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  1. #1
    Forum Regular audio amateur's Avatar
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    Daytime screen calibration

    When I'm not watching a movie, I usually have lights on or natural sunlight in the room. Ive calibrated my screen using the THX optimiser tool which emphasises that calibration must be done in a darkened room. But what about calibrating the screen for normal daytime viewing? is there a simple formula (up the brightness/cell light), or do you have to go through all the settings again and have two settings presets?

    Cheers

  2. #2
    M.P.S.E /AES/SMPTE member Sir Terrence the Terrible's Avatar
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    Quote Originally Posted by audio amateur
    When I'm not watching a movie, I usually have lights on or natural sunlight in the room. Ive calibrated my screen using the THX optimiser tool which emphasises that calibration must be done in a darkened room. But what about calibrating the screen for normal daytime viewing? is there a simple formula (up the brightness/cell light), or do you have to go through all the settings again and have two settings presets?

    Cheers
    You don't have to worry about the color as much as the brightness levels.

    If you have a ambient light detector on your set, I would engage it. It will lift the brightness levels as the light in the room increases. It will only lift it as needed, so you don't have to worry about any excessive changes to the brightness levels. This will also raise the black level a bit as well, so you will still be able to get some shadow detail, and it won't be crushed by excessive ambient light levels.
    Sir Terrence

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  3. #3
    Forum Regular audio amateur's Avatar
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    Quote Originally Posted by Sir Terrence the Terrible
    If you have a ambient light detector on your set, I would engage it. It will lift the brightness levels as the light in the room increases. It will only lift it as needed, so you don't have to worry about any excessive changes to the brightness levels. This will also raise the black level a bit as well, so you will still be able to get some shadow detail, and it won't be crushed by excessive ambient light levels.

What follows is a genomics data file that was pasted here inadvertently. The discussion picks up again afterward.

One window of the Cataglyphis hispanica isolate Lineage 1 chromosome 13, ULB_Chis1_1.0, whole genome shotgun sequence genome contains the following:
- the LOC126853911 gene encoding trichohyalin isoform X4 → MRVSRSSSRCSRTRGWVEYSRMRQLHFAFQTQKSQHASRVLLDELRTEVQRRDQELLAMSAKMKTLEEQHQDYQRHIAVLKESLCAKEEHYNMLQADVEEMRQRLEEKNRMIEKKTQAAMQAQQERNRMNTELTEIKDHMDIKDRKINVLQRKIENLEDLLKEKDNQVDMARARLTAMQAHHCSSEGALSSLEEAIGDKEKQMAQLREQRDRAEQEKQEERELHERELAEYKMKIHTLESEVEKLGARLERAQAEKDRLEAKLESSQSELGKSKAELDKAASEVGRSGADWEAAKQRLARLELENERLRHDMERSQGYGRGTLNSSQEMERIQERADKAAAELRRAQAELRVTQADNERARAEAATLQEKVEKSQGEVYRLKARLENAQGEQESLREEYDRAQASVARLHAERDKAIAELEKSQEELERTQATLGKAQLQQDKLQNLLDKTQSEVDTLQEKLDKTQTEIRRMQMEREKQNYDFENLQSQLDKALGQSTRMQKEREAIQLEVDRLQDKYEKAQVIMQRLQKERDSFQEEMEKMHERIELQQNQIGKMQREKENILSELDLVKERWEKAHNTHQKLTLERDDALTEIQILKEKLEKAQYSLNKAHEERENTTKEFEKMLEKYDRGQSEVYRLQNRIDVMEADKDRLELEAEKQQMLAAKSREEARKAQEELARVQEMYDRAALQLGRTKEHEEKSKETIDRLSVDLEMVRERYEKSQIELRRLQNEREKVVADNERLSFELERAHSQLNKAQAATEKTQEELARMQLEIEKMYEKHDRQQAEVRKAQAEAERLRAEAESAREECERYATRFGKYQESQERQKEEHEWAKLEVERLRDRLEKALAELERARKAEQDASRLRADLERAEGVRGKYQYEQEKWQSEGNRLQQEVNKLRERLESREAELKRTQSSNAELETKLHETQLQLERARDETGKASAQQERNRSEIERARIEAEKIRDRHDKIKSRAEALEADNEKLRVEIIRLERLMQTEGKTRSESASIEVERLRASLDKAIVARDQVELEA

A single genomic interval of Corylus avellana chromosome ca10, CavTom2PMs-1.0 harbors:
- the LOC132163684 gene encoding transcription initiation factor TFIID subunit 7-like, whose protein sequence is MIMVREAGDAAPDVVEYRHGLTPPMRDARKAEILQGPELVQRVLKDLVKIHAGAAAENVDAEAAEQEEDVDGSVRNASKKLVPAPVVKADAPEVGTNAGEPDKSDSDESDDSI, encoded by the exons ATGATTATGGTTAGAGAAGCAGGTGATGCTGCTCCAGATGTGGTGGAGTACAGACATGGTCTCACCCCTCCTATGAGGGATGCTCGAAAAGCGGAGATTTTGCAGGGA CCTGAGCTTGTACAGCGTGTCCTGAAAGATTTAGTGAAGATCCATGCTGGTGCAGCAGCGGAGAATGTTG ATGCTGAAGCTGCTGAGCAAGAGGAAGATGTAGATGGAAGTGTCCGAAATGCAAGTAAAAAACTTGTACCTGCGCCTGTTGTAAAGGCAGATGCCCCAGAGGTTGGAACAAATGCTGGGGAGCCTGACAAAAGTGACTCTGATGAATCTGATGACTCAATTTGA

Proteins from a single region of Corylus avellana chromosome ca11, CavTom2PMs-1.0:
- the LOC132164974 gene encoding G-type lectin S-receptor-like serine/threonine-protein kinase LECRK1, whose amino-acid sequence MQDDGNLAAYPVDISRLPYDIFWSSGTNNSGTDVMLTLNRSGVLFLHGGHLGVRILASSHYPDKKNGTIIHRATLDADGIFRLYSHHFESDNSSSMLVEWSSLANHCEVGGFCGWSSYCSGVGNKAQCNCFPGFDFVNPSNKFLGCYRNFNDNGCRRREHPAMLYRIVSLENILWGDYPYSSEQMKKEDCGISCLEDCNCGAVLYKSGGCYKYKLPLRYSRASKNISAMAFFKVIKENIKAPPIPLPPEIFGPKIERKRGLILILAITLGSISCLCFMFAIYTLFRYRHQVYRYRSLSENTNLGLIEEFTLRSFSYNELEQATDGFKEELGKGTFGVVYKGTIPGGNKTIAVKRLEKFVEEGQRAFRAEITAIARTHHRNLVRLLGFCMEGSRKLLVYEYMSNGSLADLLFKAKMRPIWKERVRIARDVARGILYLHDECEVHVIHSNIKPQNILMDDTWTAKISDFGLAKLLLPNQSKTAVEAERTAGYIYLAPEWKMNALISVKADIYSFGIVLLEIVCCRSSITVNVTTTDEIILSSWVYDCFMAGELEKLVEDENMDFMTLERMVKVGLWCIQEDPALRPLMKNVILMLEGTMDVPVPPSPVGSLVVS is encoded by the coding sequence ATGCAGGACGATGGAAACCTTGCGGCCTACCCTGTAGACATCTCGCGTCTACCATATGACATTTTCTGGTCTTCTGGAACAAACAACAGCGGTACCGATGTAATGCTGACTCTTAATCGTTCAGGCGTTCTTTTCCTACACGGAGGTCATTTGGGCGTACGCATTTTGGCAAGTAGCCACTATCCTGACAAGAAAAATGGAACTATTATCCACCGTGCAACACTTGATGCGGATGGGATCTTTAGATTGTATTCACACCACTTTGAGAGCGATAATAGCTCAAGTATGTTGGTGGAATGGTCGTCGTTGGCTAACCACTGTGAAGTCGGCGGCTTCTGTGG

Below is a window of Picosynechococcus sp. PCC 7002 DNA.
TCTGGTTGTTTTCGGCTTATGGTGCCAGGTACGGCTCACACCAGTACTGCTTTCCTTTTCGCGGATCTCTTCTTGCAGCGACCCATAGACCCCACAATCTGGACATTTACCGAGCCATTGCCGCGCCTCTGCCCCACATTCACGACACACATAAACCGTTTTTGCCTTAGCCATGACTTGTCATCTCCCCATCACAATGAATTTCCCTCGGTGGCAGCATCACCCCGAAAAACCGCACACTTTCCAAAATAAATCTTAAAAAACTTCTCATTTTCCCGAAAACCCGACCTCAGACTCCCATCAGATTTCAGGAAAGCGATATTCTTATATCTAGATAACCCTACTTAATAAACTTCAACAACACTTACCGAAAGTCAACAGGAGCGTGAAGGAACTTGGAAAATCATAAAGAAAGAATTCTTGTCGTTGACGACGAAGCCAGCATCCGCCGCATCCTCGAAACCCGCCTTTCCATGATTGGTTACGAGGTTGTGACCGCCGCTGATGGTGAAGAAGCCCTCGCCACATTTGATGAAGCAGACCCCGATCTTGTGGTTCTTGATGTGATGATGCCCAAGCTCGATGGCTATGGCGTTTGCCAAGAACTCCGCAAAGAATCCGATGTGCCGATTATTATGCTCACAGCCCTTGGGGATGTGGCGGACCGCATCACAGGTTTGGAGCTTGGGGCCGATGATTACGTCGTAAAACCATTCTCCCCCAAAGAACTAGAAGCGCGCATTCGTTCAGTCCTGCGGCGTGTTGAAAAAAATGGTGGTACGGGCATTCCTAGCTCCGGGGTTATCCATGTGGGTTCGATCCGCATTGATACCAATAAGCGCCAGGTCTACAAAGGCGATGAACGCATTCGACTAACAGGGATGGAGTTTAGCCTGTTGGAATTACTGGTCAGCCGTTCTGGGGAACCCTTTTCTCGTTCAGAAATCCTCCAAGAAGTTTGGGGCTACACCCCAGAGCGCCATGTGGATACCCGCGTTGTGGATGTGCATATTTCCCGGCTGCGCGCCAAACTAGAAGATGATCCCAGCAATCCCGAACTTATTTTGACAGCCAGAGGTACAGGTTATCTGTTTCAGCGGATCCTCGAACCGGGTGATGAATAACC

So simply using the settings I have for movie watching and engaging the light detector should be enough?
    Thanks T.

  4. #4
    Class of the clown GMichael's Avatar
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    I have run calibration for my projector under a few different conditions, and then saved the settings. I just use the one that matches the conditions of the time.
    As Sir T said, the color setting came out about the same. It’s the brightness and contrast that change the most. I don’t have an ambient light detector, but it is a 4 year old model.
    WARNING! - The Surgeon General has determined that, time spent listening to music is not deducted from one's lifespan.

  5. #5
    Forum Regular audio amateur's Avatar
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    Quote Originally Posted by GMichael
    I donít have an ambient light detector, but it is a 4 year old model.
    And it's a projector

  6. #6
    Class of the clown GMichael's Avatar
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    Quote Originally Posted by audio amateur
    And it's a projector
    Seems like a great app to have on a projector. Not sure if the newer models have them.
    WARNING! - The Surgeon General has determined that, time spent listening to music is not deducted from one's lifespan.

  7. #7
    Suspended Smokey's Avatar
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    As Sir T and GMichael mentioned, Contrast and Brightness are only adjustment that needed when going from dark to light room. Although I find myself adjusting Contrast more than Brightness when room light intensity changes.

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